When someone purchases a new home, they are faced with differing mortgage choices. The most significant decision is the choice between a conventional fixed-rate mortgage and a Houston adjustable rate mortgage (ARM). A fixed-rate mortgage carries the same interest rate throughout the period of the loan. An adjustable rate mortgage has fluctuating interest rates but offers definite benefits. However, ARMs can seem confusing at first.
How an Adjustable Rate Mortgage Works
The most important thing to know about the mortgage rate on an ARM is that it can be expected to raise or lower periodically during the life of the loan. This means that the monthly mortgage payment could go down or up. If the mortgage payment increased when someone was living on a very tight budget, it could be very difficult to make the higher payment.
Interest Rates are tied to an Index
A typical ARM would begin with a lower interest rate than a fixed-rate mortgage. The low rate usually lasts for five years. At a preset time, often once a year, the interest rate will rise or decrease according to whether or not a specified index has moved up or down.
The three major indexes most often used for ARMs are:
- The yield on one-year Treasury bills, the weekly constant maturity yield;
- The 11th District Cost of Funds Index (COFI), the interest rate paid on deposits in the western US;
- The London Interbank Offered Rate (Libor), the rate that one international bank will charge another on a large loan.
Interest Rate Trends
Interest rates change frequently but have generally decreased since 1984, when a Certificate of Deposit earned about 12%. CDs currently pay 1-2%. This has generally been beneficial for homeowners with ARMs. However, many economists expect interest rates to increase, so that should be considered when choosing adjustable-rate home loans.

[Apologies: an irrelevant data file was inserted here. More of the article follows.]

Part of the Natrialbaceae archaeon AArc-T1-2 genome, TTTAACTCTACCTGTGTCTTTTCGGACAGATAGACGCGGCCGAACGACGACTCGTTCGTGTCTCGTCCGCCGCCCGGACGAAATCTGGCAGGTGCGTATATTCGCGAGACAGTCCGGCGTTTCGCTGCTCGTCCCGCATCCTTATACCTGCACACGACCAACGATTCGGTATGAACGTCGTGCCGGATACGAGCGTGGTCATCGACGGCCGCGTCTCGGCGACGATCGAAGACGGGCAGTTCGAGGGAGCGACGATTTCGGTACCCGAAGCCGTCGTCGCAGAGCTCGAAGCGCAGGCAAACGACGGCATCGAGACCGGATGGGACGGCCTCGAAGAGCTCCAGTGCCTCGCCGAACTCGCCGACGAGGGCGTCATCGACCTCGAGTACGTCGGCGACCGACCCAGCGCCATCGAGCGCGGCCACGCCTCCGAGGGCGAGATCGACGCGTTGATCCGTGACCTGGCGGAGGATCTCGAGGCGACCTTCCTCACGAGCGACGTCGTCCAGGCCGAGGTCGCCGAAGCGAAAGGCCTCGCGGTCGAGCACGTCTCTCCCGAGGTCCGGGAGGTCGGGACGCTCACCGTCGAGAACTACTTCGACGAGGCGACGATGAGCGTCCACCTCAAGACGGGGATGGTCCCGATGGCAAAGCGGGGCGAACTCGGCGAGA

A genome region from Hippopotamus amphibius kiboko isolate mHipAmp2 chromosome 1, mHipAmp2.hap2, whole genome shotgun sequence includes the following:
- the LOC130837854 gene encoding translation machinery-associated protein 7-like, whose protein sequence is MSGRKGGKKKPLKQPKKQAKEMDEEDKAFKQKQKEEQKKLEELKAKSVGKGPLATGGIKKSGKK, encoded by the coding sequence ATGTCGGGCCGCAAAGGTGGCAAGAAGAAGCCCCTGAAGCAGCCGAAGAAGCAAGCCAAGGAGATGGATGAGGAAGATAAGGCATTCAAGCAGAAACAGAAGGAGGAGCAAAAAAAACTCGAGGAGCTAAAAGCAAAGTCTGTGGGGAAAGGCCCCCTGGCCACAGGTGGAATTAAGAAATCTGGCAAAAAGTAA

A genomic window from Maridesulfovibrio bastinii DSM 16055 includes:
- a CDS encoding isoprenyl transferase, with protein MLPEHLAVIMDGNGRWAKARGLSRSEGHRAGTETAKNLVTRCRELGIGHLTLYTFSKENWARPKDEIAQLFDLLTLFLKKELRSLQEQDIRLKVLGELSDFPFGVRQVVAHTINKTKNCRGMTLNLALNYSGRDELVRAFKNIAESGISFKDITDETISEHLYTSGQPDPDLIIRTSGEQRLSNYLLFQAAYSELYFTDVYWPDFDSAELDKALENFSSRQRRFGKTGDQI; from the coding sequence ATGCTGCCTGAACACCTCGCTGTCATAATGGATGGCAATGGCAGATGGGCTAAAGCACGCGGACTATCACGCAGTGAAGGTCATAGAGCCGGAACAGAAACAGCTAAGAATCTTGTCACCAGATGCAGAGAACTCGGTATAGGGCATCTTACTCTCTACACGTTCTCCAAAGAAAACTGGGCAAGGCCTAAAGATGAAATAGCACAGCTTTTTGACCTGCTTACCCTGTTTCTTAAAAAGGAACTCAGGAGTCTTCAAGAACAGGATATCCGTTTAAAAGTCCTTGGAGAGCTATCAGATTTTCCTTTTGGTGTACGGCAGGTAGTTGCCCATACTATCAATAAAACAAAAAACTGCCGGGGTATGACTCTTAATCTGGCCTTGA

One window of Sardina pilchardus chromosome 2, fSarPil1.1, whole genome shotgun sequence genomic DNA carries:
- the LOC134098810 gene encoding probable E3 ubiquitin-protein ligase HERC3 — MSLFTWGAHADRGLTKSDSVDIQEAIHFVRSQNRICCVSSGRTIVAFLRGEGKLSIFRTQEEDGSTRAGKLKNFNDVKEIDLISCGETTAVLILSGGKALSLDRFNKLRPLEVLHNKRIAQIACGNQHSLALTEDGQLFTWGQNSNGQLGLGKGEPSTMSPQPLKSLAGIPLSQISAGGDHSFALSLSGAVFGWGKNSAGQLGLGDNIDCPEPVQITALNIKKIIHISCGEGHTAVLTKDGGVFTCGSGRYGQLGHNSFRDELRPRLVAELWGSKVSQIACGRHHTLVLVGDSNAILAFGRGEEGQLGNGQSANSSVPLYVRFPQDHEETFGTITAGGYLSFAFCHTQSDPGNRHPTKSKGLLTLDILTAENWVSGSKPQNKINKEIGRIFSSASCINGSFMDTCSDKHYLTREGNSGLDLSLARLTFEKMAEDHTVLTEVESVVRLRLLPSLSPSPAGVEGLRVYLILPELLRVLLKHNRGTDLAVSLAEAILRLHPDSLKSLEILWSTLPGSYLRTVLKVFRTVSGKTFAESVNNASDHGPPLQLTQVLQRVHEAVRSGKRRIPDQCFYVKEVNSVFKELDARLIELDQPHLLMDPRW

Rate Increases are Limited
ARM home loans have caps that limit how much the interest rate—and the monthly mortgage payment—can increase. There are different types of caps:
- A periodic rate cap establishes a limit on how much the interest rate can change every year;
- A lifetime rate cap sets a limit on how much the interest rate can increase during the life of the loan;
- A payment cap sets a limit on how much the monthly mortgage payment can increase during the life of the loan. Some people prefer a payment cap since they like knowing exactly what the highest payment could ever be.
The Benefits of Adjustable Rate Mortgages
There are many advantages of adjustable rate mortgage loans.
- The initial period of the loan, usually three to five years, has a lower rate than a fixed-rate loan.
- If someone believes they will only own the home for a limited time, then a possible rate increase isn’t much of a concern. Military families, for example, can usually feel confident that they will be moving again in a few years.
- A disciplined homeowner could use the savings of a lower ARM mortgage payment for other purposes.
- A retiree or saver could make extra payments on the adjustable rate mortgage in Houston and pay it off at the lower ARM rate.
A Houston adjustable rate mortgage works very well for many homeowners. Before automatically choosing a fixed-rate mortgage, compare it to ARMs. Consider the impact of possible higher mortgage payments in the future as well as the benefits of lower mortgage payments now and possibly later. Take the time to choose the mortgage that will work the best for you.